A shot at glory: Shooters need to learn lessons from Rio and Tokyo debacles to prepare for Paris

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A shot at glory: Shooters need to learn lessons from Rio and Tokyo debacles to prepare for Paris

By Dilip Unnikrishnan

Last week, Vijayveer Sidhu won silver in the men’s 25m rapid-fire pistol at the Asia Olympic Qualification event. It was a win that clinched a record-extending 17th Olympic quota spot in shooting for India at the 2024 Paris Games, with potentially a few more on the way in the months leading up to the Games.

Though the achievement is worthy of being celebrated, it needs to be tempered with the fact that India has merely won the right of sending 17 shooters for the Olympics. That is not a reflection of the field of competition that was present at the quota events.

In fact, Sidhu got his Paris quota before even a shot was fired in the six-player final – three shooters had already secured their berths at the Olympics, one was ineligible, and the remaining finalists took the two available spots.

All in all, everything looks picture perfect in the run-up to the Olympics. Come July 2024, India could have another shooting medalist after Abhinav Bindra, Rajyavardhan Singh Rathore, Vijay Kumar and Gagan Narang.

However, one only needs to cast a look at the years preceding the 2016 Rio Olympics and the 2020 Tokyo Olympics to realise that India are in danger of committing the same mistakes in the run-up to Paris. 

Going into the Tokyo Olympics, India were the most successful nation on the 2019 ISSF World Cup tour, winning 21 gold medals. There were a record 15 Indian shooters at the Tokyo Olympics, but they returned with only one shooter making it even to the final.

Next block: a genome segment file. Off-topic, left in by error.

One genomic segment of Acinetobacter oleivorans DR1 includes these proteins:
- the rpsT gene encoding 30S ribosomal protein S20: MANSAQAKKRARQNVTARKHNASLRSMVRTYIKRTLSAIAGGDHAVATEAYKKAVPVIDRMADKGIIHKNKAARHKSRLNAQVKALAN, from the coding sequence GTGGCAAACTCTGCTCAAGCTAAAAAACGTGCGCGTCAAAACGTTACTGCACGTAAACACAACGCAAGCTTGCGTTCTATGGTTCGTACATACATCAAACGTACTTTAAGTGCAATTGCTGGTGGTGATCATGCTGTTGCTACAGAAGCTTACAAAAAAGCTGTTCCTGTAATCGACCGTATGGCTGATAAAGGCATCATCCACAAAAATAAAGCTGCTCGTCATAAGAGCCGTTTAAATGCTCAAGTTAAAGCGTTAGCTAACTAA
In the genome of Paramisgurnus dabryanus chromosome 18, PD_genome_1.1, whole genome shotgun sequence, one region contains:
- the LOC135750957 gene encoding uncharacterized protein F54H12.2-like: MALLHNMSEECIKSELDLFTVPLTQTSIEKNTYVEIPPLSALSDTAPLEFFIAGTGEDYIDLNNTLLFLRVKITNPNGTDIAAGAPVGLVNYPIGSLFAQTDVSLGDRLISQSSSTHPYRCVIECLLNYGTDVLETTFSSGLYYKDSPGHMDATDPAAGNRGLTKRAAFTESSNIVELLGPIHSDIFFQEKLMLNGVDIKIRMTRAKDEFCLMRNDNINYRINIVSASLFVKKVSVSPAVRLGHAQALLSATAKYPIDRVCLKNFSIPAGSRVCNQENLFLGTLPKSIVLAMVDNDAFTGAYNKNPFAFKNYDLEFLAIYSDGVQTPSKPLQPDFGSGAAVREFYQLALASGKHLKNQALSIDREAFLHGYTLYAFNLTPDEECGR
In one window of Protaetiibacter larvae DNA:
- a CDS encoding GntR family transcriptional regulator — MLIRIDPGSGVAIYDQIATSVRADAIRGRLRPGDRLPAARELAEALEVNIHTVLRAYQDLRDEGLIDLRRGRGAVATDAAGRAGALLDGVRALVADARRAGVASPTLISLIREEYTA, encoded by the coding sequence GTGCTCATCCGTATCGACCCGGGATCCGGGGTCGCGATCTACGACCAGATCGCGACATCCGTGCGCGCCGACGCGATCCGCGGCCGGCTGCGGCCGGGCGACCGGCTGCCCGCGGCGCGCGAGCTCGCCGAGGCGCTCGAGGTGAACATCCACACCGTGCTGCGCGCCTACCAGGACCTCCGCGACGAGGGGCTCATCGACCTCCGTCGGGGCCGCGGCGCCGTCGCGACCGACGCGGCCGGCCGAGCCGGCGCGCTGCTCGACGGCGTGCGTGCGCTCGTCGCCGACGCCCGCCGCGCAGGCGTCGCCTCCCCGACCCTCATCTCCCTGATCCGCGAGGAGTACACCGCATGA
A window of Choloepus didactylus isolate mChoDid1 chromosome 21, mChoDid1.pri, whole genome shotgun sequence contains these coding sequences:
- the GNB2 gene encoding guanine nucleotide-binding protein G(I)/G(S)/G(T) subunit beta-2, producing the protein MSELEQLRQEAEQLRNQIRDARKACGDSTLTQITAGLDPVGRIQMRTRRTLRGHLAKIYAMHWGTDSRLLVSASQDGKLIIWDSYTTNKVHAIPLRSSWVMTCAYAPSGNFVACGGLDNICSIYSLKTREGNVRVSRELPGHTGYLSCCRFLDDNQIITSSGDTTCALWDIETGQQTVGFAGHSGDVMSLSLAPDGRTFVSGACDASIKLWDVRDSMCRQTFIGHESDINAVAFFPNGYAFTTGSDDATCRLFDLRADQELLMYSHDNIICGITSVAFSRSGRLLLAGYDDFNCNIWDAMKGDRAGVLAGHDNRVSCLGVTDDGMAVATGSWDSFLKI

Foreign coaches and the Covid-19 pandemic were among many things blamed for the poor showing in Tokyo. But what cannot be discounted was the pressure of expectations exerted on the shooters when they travelled to Japan. Given how successful they were at the lesser World Cups, it was assumed that they were sureshot medallists.

We are in danger of building up that pressure again.

It has been a very fruitful 12 months for Indian shooting. The contingent returned with a best-ever haul of 22 medals at the Asian Games in October last year, including seven gold medals. Only hosts China, with 29 medals, fared better than India.

This was preceded by a 14-medal haul at the 2023 World Championships in August, which included three medals in Olympic disciplines. Four of the 17 Paris Olympic quotas were also secured at the World Championships.

In Paris, the level of competition will be much higher than at the Asian Games or the World Championships. While there were a record 105 shooting medals on offer at the Asiad, only 45 medals will be on offer in the sport in Paris.

Indian shooters have consistently shown that they are at par with the world’s best when it comes to technique. It is their mental preparation at the big events that has caught the Indian shooters lacking.

Narang, a 2012 Olympics bronze medal winner, called the Olympic Games “unforgiving”, where even the smallest errors are compounded.

Joydeep Karmakar, who finished fourth in the 50m men’s rifle event at the 2012 London Olympics, said after the Tokyo disappointment that shooters need to take the Olympics more seriously than other tournaments. 

The Olympic Games are more prestigious than the Asian Games, Commonwealth Games, or even the World Championships after all.

A new generation of shooters has been unearthed in India, with new beliefs and greater exposure to mental training. But the Olympics can make even the most prepared athletes crumble.

The least India can do is allow the shooters to prepare without much background noise.

Fun Fact of the week: At the start of the 2024 Australian Open, there were eight mothers competing in the women’s singles main draw – including four former champions at Melbourne Park.

Victoria Azarenka, Naomi Osaka, Angelique Kerber and Caroline Wozniacki are all former winners of the year’s first Grand Slam, and former world No 1s. Competing along with them are Elina Svitolina, Tatjana Maria, Yanina Wickmayer and Taylor Townsend.

The last player to win a singles Grand Slam title after giving birth was Kim Clijsters, who won three of her four Majors after becoming a mother. After the birth of her daughter in 2008, she won the US Open in 2009 and 2010, along with the Australian Open in 2011.

Here's a recap of the top stories from this past week

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